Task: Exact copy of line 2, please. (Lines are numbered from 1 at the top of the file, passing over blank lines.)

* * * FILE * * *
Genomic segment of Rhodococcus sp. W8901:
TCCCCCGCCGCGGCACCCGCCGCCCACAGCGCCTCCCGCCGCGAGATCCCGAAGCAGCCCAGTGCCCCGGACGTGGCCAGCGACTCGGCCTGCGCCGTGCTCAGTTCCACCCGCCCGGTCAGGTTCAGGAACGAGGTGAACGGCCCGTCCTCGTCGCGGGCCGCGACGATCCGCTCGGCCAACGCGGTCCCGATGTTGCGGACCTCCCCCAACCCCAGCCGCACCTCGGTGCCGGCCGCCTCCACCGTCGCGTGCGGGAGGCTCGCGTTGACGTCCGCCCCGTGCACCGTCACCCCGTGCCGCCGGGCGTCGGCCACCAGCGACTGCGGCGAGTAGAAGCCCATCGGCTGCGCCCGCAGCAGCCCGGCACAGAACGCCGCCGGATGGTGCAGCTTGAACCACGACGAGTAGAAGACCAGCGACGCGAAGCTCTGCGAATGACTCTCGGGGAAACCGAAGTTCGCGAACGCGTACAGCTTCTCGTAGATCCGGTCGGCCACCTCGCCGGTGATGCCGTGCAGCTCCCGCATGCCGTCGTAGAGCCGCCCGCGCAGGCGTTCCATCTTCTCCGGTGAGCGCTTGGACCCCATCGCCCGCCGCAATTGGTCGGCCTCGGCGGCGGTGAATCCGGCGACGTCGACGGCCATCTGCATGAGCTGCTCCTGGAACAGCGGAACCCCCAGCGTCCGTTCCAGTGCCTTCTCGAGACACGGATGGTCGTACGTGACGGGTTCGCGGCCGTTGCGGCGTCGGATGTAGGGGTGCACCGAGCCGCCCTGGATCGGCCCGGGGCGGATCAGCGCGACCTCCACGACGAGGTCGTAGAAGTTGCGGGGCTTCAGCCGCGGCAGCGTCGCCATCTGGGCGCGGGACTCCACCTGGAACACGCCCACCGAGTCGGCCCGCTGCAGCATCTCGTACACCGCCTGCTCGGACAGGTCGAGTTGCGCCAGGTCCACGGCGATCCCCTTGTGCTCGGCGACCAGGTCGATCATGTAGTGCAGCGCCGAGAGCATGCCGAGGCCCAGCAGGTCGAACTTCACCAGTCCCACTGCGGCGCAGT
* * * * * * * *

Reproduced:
TCCCCCGCCGCGGCACCCGCCGCCCACAGCGCCTCCCGCCGCGAGATCCCGAAGCAGCCCAGTGCCCCGGACGTGGCCAGCGACTCGGCCTGCGCCGTGCTCAGTTCCACCCGCCCGGTCAGGTTCAGGAACGAGGTGAACGGCCCGTCCTCGTCGCGGGCCGCGACGATCCGCTCGGCCAACGCGGTCCCGATGTTGCGGACCTCCCCCAACCCCAGCCGCACCTCGGTGCCGGCCGCCTCCACCGTCGCGTGCGGGAGGCTCGCGTTGACGTCCGCCCCGTGCACCGTCACCCCGTGCCGCCGGGCGTCGGCCACCAGCGACTGCGGCGAGTAGAAGCCCATCGGCTGCGCCCGCAGCAGCCCGGCACAGAACGCCGCCGGATGGTGCAGCTTGAACCACGACGAGTAGAAGACCAGCGACGCGAAGCTCTGCGAATGACTCTCGGGGAAACCGAAGTTCGCGAACGCGTACAGCTTCTCGTAGATCCGGTCGGCCACCTCGCCGGTGATGCCGTGCAGCTCCCGCATGCCGTCGTAGAGCCGCCCGCGCAGGCGTTCCATCTTCTCCGGTGAGCGCTTGGACCCCATCGCCCGCCGCAATTGGTCGGCCTCGGCGGCGGTGAATCCGGCGACGTCGACGGCCATCTGCATGAGCTGCTCCTGGAACAGCGGAACCCCCAGCGTCCGTTCCAGTGCCTTCTCGAGACACGGATGGTCGTACGTGACGGGTTCGCGGCCGTTGCGGCGTCGGATGTAGGGGTGCACCGAGCCGCCCTGGATCGGCCCGGGGCGGATCAGCGCGACCTCCACGACGAGGTCGTAGAAGTTGCGGGGCTTCAGCCGCGGCAGCGTCGCCATCTGGGCGCGGGACTCCACCTGGAACACGCCCACCGAGTCGGCCCGCTGCAGCATCTCGTACACCGCCTGCTCGGACAGGTCGAGTTGCGCCAGGTCCACGGCGATCCCCTTGTGCTCGGCGACCAGGTCGATCATGTAGTGCAGCGCCGAGAGCATGCCGAGGCCCAGCAGGTCGAACTTCACCAGTCCCACTGCGGCGCAGT